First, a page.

Inbreeding and population structure in two pairs of cryptic fig wasp species

Authors

  • Drude Molbo,

    Corresponding author
    1. Institute of Ecology, University of Lausanne, 1015 Lausanne, Switzerland;
    2. Smithsonian Tropical Research Institute, Apartado 2072, Balboa, Republic of Panama;
    3. I.C.A.P.B., University of Edinburgh, King's buildings, Edinburgh EH93JT, Scotland, UK,
      Drude Molbo. Present address: Smithsonian Tropical Research Institute, Naos, Apartado 2072, Balboa, Republic of Panama. Fax: (+ 507) 212 8791; E-mail: drudemolbo@hotmail.com, molbod@naos.si.edu
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  • Carlos A. Machado,

    1. Department Ecology and Evolutionary Biology, University of Arizona, Tucson, AZ 85721, USA
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  • Edward Allen Herre,

    1. Smithsonian Tropical Research Institute, Apartado 2072, Balboa, Republic of Panama;
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  • Laurent Keller

    1. Institute of Ecology, University of Lausanne, 1015 Lausanne, Switzerland;
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Drude Molbo. Present address: Smithsonian Tropical Research Institute, Naos, Apartado 2072, Balboa, Republic of Panama. Fax: (+ 507) 212 8791; E-mail: drudemolbo@hotmail.com, molbod@naos.si.edu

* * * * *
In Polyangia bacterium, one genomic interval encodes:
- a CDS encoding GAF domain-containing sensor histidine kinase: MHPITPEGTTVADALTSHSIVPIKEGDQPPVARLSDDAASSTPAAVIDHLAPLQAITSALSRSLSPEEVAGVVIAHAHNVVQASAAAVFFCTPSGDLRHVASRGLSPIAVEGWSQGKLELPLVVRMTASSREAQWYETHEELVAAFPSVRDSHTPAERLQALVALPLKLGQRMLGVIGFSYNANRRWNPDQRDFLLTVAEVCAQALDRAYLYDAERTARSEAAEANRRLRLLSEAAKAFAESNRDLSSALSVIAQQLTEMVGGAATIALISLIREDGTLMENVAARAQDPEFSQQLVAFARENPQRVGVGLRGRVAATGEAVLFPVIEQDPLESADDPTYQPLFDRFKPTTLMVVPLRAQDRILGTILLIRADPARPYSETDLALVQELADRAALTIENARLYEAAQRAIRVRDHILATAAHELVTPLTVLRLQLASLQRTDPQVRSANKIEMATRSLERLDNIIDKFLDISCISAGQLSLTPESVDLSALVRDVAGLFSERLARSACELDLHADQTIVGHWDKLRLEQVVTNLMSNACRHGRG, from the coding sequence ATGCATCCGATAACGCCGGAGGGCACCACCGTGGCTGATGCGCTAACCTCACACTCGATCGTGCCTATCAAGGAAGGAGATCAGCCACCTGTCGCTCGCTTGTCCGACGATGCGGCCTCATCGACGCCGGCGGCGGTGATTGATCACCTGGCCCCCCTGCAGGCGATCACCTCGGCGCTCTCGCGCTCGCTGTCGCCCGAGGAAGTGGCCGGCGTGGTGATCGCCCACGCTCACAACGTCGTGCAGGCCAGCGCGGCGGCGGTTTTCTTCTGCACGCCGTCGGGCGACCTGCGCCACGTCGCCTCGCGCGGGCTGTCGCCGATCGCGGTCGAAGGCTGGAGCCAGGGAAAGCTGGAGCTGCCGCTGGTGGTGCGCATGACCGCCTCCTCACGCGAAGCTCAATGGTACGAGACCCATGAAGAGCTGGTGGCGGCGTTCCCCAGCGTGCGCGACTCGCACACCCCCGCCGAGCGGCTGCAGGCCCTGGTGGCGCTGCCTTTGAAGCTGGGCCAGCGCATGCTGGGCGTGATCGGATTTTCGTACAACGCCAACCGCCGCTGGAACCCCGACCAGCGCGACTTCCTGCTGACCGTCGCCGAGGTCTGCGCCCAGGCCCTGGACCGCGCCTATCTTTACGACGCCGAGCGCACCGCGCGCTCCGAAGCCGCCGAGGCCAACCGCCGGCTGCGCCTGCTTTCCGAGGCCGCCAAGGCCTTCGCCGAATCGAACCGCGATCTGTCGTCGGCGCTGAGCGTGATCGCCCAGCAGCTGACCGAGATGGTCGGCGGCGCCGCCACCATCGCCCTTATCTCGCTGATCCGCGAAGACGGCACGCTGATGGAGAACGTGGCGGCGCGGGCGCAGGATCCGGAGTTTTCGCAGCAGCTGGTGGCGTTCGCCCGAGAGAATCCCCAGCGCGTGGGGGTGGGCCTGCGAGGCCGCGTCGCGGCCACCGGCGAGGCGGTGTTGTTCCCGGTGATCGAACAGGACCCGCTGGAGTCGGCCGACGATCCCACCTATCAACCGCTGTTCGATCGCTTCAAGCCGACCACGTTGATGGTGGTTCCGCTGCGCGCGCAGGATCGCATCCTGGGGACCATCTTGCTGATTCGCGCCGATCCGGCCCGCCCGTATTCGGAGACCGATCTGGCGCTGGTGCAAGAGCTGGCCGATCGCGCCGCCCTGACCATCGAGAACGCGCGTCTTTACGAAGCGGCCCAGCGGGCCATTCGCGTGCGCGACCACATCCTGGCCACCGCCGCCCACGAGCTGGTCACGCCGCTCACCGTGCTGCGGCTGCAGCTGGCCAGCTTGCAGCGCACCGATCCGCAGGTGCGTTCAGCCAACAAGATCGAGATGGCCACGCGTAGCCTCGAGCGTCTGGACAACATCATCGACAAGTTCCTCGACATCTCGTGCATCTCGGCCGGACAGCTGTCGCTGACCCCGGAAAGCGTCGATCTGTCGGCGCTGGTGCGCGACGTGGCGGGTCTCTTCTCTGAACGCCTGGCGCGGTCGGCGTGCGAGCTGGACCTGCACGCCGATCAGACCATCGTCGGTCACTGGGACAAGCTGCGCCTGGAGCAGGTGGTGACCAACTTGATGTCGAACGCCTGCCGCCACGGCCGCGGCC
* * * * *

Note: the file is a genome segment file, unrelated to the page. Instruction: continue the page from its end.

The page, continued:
Abstract

We used recently developed microsatellites to directly estimate inbreeding levels in two pairs of coexisting cryptic fig wasp species (‘Pegoscapus hoffmeyeri sp. A and sp. B’, ‘P. gemellus sp. A and sp. B’). Previous tests of Hamilton's local mate competition (LMC) theory in fig wasps have used the number of dead foundresses in a fig fruit to indirectly estimate the relative contribution of each to the common brood and thereby the level of local mate competition. Further, the population level of inbreeding has been indirectly estimated using the distribution of foundress numbers across broods. Our direct genetic estimates confirmed previous assumptions that the species characterized by lower foundress numbers showed higher relative levels of inbreeding. However, there were quantitative differences between the observed level of inbreeding and the expectation based on the distribution of foundress numbers in both pollinator species associated with Ficus obtusifolia. Here, genotype compositions of broods revealed that only 23% of fruits with multiple foundresses actually contained brood from more than one foundress, thus explaining at least part of the underestimate of actual sibmating. Within the four wasp species there was no evidence for genetic differentiation among the wasp populations sampled from different trees across 20 km and from different points in time. Further, no genotypic disequilibrium was detected within any of the species. Although F1 hybrids were observed between the two species pollinating F. obtusifolia, there was no evidence of genetic introgression. Finally, we found that 11% of the sons of allospecifically mated mothers were diploid hybrids suggesting a break down of the sex determination system in hybrids.

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